The fortunes of these states rest on what is happening in the rest of Europe; and as long as there is virtually no growth in the EU, there is not much that can be done in these states. The frustration of the population is understandable, but thus far the solutions chosen are not working out very well. The confrontation in Poland mirrors those throughout Europe and is based on the same fears and antagonisms.

A Look at Venezuela

Dr. Hans Belcsák

Venezuela is as close to an economic and social collapse as any country can come just short of a full-fledged revolution. The ultimate trigger has been President Nicolás Maduro’s inane decision to pull the country’s largest existing banknote out of circulation, the 100-bolívar bill, which is worth about three U.S. cents in the black market and makes up roughly half the nation’s entire cash supply. The avowed objective of the move has been to “destroy” Colombian smugglers who have been buying price-controlled food and gasoline in Venezuela for resale at huge markups back home. To do this, we are told, they have been hoarding bolívares, which the regime in Caracas is making invalid. In reality, though, this once-booming contraband traffic has been receding sharply in recent months, for the simple reason that Venezuelan gas pumps have been running dry and stores selling at subsidized prices have not been having much left to sell.

Their shelves have been empty because of raging inflation, which is approaching Weimar-Germany proportions. The International Monetary Fund has put inflation for 2016 at 476%, which is almost certainly an understatement, official controls and subventions notwithstanding. So bad is the situation, so rapidly has the bolívar been losing value, that some stores have taken to weighing wads of paper money rather than counting the bills because the stacks needed to buy even the simplest of things have become mountainous. Prices are being revised upward almost daily; most business is being done on a cash basis; and consumers are having a devil of a time raking enough of it together for even the smallest purchases. ATMs have become mostly dysfunctional, and the bolívar’s external exchange rate has dropped so steeply that importing has become all but impossible. While the official rate is still close to Bs 7 per dollar, the curb rate hovers near Bs 2,600 per USD 1.00 these days.

People were given just two days to deposit the defunct 100-bolívar banknotes into bank accounts, and 10 days after that to surrender them to the Central Bank after being questioned by the secret police. Predictably, this proved to be not nearly enough time even in the cities, where banks are relatively easily found, and certainly not outside urban areas. The banks that were open could not handle the crowds, and an estimated one out of three Venezuelans does not even have a bank account. In the end, the president was forced to extend the conversion deadline to Jan. 2, but this still leaves millions of people stuck with piles of money that few merchants are prepared to accept knowing that it will soon be worthless. To put it differently, less than a fortnight before Christmas, Maduro with one ill-considered stroke left the nation starved for usable cash, and indications are that nowhere near enough of the new higher-denomination notes of 500; 1,000; 2,000; 10,000; and 20,000 bolívares will be printed and put into circulation to prevent the severe crunch from persisting well into next year.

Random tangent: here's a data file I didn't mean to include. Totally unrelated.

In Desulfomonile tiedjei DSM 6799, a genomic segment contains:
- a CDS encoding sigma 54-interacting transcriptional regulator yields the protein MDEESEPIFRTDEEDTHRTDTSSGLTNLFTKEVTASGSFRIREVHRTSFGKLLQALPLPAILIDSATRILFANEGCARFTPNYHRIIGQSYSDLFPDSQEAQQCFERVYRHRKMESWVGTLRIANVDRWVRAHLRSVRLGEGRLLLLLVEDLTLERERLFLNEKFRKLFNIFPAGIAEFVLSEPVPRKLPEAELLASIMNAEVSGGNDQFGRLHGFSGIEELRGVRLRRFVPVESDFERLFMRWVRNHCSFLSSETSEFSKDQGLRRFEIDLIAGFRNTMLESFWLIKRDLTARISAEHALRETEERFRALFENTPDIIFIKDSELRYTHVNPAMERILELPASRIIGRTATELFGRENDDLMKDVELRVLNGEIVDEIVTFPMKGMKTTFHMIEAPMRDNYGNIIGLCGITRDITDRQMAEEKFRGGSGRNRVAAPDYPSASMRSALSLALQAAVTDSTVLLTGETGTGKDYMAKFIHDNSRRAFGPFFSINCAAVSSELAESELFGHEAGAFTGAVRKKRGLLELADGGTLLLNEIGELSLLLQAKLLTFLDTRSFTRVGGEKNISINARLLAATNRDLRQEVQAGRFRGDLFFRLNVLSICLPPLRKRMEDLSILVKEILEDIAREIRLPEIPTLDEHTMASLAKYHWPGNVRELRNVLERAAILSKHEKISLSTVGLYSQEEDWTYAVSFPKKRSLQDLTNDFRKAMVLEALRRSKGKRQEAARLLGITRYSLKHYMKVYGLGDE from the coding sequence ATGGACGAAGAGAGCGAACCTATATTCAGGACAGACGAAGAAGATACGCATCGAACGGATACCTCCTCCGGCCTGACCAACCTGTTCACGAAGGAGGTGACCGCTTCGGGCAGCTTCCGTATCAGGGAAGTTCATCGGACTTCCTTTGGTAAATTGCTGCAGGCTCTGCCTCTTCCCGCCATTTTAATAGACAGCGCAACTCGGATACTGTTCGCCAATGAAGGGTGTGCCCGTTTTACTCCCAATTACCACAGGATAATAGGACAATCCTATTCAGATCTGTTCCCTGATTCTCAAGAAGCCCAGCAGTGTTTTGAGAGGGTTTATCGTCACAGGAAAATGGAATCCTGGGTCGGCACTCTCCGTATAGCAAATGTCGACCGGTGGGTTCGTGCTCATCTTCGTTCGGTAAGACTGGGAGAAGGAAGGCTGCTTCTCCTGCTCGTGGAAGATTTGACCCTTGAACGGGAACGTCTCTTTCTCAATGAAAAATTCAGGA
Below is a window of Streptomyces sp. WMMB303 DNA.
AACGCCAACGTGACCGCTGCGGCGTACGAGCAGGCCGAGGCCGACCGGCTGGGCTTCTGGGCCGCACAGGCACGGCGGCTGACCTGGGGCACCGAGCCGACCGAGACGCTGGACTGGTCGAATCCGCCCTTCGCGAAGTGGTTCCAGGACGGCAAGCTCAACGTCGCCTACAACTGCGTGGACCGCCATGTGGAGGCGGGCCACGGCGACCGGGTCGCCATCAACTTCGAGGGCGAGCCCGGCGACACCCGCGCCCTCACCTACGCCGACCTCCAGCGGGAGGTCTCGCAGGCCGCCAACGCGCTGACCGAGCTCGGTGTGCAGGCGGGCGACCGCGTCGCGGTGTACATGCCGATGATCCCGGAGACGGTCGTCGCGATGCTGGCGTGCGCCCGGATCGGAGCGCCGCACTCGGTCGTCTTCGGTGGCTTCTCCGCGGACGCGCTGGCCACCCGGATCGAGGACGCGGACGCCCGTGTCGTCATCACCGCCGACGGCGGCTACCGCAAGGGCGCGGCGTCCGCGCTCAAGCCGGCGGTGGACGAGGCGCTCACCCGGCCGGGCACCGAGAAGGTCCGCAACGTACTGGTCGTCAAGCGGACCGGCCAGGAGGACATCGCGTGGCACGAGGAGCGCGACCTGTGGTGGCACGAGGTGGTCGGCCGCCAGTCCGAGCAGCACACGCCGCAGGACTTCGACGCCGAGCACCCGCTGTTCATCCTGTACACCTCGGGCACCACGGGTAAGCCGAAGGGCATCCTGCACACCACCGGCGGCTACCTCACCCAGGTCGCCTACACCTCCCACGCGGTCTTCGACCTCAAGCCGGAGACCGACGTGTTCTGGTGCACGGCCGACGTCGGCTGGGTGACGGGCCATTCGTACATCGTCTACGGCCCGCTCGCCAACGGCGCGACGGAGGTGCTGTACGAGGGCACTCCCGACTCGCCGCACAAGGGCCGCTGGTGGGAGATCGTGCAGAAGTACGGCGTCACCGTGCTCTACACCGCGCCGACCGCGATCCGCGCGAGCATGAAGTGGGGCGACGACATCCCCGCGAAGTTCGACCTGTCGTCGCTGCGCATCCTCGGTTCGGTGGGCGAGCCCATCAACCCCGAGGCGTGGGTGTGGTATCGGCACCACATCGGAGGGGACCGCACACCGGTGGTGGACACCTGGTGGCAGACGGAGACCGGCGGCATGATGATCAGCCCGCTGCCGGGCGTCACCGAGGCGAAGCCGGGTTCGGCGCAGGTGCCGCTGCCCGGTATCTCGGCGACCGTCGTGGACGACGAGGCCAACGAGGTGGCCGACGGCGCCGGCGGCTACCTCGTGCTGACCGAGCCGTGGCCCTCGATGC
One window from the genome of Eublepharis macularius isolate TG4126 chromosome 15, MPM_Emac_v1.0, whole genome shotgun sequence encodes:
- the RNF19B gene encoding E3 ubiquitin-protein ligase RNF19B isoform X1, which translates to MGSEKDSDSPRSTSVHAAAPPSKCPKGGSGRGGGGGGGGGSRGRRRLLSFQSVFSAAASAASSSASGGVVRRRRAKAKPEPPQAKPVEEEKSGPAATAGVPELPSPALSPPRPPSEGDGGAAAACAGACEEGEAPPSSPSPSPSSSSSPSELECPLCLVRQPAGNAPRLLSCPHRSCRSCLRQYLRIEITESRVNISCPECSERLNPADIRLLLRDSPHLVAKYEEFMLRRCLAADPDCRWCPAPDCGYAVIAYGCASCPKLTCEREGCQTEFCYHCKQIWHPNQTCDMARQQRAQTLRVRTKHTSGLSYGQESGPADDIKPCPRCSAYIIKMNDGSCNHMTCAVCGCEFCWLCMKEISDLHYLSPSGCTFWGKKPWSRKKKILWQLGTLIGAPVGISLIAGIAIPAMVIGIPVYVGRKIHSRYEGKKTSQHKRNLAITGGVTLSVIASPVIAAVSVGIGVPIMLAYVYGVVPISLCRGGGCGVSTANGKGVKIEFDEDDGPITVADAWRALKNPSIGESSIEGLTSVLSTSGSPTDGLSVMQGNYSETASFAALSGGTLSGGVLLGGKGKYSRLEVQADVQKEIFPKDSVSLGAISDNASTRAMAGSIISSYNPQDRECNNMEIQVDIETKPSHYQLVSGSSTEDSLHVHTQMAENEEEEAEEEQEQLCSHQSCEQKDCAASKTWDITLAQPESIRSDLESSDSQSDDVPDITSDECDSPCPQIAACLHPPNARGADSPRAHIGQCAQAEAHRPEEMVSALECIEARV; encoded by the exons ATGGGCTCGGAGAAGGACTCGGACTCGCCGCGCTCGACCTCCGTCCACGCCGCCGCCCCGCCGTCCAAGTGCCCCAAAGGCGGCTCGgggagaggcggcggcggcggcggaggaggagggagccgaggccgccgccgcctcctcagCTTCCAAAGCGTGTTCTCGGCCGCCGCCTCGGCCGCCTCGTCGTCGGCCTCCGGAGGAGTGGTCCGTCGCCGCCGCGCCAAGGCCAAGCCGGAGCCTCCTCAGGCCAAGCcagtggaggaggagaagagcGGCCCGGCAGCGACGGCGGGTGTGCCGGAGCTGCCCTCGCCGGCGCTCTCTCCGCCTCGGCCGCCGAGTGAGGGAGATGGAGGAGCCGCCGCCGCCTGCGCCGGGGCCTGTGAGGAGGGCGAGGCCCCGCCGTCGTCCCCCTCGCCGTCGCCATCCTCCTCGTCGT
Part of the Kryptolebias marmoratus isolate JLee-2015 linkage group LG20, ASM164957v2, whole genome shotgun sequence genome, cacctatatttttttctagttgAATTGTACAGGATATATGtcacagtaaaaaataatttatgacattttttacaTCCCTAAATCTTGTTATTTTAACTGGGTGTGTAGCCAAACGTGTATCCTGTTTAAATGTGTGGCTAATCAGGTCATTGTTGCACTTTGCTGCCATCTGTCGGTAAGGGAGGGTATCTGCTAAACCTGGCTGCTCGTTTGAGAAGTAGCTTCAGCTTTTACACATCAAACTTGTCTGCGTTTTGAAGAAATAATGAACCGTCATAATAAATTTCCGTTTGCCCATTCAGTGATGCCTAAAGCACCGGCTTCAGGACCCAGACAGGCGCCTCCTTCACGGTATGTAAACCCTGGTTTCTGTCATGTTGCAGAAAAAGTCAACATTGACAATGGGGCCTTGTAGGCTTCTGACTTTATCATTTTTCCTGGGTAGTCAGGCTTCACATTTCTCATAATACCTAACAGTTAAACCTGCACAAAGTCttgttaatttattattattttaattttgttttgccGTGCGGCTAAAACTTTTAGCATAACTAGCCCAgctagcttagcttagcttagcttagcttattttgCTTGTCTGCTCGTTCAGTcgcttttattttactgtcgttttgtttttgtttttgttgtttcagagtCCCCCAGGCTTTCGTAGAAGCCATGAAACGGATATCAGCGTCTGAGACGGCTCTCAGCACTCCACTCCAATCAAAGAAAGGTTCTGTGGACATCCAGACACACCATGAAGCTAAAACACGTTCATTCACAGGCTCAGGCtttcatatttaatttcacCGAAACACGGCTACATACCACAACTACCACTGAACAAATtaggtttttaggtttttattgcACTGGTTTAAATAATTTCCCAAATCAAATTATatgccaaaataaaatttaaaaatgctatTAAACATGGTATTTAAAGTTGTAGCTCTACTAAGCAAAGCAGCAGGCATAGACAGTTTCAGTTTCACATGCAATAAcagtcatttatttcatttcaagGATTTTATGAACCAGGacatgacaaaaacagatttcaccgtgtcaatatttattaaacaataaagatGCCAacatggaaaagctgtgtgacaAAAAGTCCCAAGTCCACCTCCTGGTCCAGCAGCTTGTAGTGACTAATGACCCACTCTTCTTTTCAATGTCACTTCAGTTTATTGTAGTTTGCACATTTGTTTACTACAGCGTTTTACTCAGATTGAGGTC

President Maduro insists that what he has done was necessary to fend off a “monetary coup” and that his regime’s measures are aimed at “stabilizing” the currency. In fact, he and his predecessor Hugo Chavez have been the architects of the disaster that has been unfolding and is now playing out with business shutdowns; office closures, even by doctors and lawyers; runaway inflation; food shortages; a nose-diving exchange rate; popular protests; rioting; looting of stores and homes; and deployment of thousands of troops to contain popular unrest. The host of ills bedeviling the country are hitting particularly hard at the poorest Venezuelans, the very ones that the ruling United Socialist Party claims to defend. How long government force can keep a lid on the bubbling cauldron under these circumstances is anyone’s guess.